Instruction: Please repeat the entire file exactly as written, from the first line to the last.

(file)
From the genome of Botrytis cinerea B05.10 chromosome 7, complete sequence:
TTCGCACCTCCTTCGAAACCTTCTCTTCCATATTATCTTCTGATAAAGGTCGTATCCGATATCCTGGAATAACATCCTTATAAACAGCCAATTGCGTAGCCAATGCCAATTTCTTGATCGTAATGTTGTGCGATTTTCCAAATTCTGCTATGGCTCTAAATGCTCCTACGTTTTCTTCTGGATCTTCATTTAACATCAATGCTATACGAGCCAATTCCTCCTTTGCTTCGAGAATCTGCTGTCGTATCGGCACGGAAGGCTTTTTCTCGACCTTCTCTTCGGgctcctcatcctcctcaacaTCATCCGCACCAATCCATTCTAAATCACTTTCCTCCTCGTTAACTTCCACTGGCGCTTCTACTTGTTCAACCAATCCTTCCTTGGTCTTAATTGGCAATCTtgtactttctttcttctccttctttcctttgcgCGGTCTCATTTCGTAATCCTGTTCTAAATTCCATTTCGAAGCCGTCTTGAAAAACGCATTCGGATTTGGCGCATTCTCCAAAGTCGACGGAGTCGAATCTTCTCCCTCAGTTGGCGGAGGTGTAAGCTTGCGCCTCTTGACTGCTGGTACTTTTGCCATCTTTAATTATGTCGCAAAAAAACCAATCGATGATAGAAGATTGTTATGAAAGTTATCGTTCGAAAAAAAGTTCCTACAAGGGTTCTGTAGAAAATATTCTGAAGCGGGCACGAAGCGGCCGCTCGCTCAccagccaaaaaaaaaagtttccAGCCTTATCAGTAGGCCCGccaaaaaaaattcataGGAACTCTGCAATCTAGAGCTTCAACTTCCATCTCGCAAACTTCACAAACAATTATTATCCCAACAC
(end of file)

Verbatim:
From the genome of Botrytis cinerea B05.10 chromosome 7, complete sequence:
TTCGCACCTCCTTCGAAACCTTCTCTTCCATATTATCTTCTGATAAAGGTCGTATCCGATATCCTGGAATAACATCCTTATAAACAGCCAATTGCGTAGCCAATGCCAATTTCTTGATCGTAATGTTGTGCGATTTTCCAAATTCTGCTATGGCTCTAAATGCTCCTACGTTTTCTTCTGGATCTTCATTTAACATCAATGCTATACGAGCCAATTCCTCCTTTGCTTCGAGAATCTGCTGTCGTATCGGCACGGAAGGCTTTTTCTCGACCTTCTCTTCGGgctcctcatcctcctcaacaTCATCCGCACCAATCCATTCTAAATCACTTTCCTCCTCGTTAACTTCCACTGGCGCTTCTACTTGTTCAACCAATCCTTCCTTGGTCTTAATTGGCAATCTtgtactttctttcttctccttctttcctttgcgCGGTCTCATTTCGTAATCCTGTTCTAAATTCCATTTCGAAGCCGTCTTGAAAAACGCATTCGGATTTGGCGCATTCTCCAAAGTCGACGGAGTCGAATCTTCTCCCTCAGTTGGCGGAGGTGTAAGCTTGCGCCTCTTGACTGCTGGTACTTTTGCCATCTTTAATTATGTCGCAAAAAAACCAATCGATGATAGAAGATTGTTATGAAAGTTATCGTTCGAAAAAAAGTTCCTACAAGGGTTCTGTAGAAAATATTCTGAAGCGGGCACGAAGCGGCCGCTCGCTCAccagccaaaaaaaaaagtttccAGCCTTATCAGTAGGCCCGccaaaaaaaattcataGGAACTCTGCAATCTAGAGCTTCAACTTCCATCTCGCAAACTTCACAAACAATTATTATCCCAACAC